By Kayode Fasua in Abeokuta
The Association of Christian Theologians (ACTS) Tuesday took a swipe on some church leaders who are yet to comply with government’s directive that there should be no public gathering of more than 50 persons, in the move to curtail the spread of the deadly Coronavirus.
The ACTS is the regulatory body for all Christian theological institutions in Nigeria.
In an interview with THISDAY in Abeokuta, Ogun State, its National President, Prof. Olakunle Macaulay, said it was lamentable that some clergymen could not separate spiritual matters from public health, going by widespread reports that some churches with large crowds still gathered to worship last Sunday.
Rationalising the clerics’ defiance to the directive, Macaulay said it could only be traced to the high level of illiteracy among those parading themselves as pastors, noting that majority of them had neither formal nor thorough theological education.
The octogenarian, who is also the national coordinator of International Christian Conscience Initiative (ICCI), said, “The Coronavirus is a pandemic that up till now, no nation has found a solution to.
“The medics and scientists alike are doing their best to solve the problem but we are still hopeful and praying for a breakthrough.
“It’s unfortunate that we have many Christian leaders who are not educated and they account for the ranks of those who refuse to comply with government’s directive that no gathering should be more than 50, in order to prevent the spread of the Covid 19.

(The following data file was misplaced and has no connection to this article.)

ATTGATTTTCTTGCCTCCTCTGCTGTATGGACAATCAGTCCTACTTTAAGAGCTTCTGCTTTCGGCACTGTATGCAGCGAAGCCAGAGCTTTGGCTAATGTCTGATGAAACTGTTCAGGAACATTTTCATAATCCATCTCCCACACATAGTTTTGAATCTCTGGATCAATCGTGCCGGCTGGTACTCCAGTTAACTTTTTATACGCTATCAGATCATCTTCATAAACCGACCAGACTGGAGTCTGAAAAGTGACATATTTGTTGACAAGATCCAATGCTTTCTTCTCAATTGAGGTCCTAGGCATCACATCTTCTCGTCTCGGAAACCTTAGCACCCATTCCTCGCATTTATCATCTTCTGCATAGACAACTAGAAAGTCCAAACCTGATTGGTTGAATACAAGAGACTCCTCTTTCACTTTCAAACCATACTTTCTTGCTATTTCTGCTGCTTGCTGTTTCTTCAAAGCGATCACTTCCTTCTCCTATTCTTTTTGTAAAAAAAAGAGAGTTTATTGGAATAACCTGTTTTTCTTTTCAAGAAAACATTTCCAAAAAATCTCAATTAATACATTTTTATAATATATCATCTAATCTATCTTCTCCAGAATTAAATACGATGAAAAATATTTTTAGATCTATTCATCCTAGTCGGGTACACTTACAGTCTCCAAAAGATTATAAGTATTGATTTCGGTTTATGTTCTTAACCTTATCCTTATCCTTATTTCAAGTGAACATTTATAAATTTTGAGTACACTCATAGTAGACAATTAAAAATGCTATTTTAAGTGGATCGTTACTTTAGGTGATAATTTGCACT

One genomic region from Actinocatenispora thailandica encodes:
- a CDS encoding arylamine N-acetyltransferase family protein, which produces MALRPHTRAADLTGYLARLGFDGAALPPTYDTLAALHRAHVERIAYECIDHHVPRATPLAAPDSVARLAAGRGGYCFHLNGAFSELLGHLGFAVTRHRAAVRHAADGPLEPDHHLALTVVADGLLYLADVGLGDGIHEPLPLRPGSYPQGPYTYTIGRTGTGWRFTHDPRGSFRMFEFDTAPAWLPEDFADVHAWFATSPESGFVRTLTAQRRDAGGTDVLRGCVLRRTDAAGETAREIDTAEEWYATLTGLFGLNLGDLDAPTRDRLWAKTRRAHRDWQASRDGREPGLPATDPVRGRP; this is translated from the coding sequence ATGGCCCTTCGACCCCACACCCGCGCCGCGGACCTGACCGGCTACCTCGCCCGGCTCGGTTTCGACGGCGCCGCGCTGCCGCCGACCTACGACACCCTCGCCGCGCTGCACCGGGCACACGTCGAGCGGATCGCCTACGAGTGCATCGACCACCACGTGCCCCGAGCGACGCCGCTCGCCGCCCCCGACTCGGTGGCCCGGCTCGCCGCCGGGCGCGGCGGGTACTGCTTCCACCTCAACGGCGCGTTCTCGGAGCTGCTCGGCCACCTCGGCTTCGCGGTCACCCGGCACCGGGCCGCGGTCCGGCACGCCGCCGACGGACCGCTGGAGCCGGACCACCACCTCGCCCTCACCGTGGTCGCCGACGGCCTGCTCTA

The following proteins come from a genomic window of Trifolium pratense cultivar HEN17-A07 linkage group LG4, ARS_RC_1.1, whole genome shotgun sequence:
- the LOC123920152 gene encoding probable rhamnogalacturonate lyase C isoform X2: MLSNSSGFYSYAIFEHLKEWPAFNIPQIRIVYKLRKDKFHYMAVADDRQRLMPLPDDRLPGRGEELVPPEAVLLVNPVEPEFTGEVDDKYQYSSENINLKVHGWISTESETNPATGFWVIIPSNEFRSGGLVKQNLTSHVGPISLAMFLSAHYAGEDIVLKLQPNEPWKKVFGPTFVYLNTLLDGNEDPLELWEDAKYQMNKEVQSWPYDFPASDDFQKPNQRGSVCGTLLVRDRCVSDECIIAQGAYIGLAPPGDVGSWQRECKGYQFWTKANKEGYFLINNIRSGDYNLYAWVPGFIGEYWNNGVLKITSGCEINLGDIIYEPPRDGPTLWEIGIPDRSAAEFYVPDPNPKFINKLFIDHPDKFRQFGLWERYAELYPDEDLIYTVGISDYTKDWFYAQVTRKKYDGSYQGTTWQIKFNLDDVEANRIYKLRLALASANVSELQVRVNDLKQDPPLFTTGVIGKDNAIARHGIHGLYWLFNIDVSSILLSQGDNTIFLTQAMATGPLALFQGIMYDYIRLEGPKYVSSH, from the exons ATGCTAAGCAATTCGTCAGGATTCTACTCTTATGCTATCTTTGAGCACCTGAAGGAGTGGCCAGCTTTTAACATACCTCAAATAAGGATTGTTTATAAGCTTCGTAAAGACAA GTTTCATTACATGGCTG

“It’s essential to note that the present situation demands that we should be reasonable with whatever we are doing; as whatever can save Nigeria and Nigerians should be the concern of patriotic Nigerians.
“Christianity does not mean congregating alone; it also means understanding the will of God and obeying it. So, staying at home, praying and reading your Bible to prevent the spread of Coronavirus does not make you less Christian.
“Even, Jesus Christ approved of the medical profession, when he said that those who are sick need physicians; but here, Nigerian Christian leaders overdo many things by spiritualising everything.”
The ACTS president, who is a nephew to the late nationalist, Herbert Macaulay, particularly has some knocks for pastors who did not undergo theological education before mounting the pulpit.
“They (such pastors) are victims of the economic situation in Nigeria. They use the church as a way of making money rather than preaching the true word of God. No doubt, they are victims of circumstances.
“I’m sure, if any one of them is offered job in an oil company, he will throw away the hoods and cassock, and rush to take the juicy offer.
“So, those who want to lead the Church should submit themselves to formal, thorough theological education,” he advised.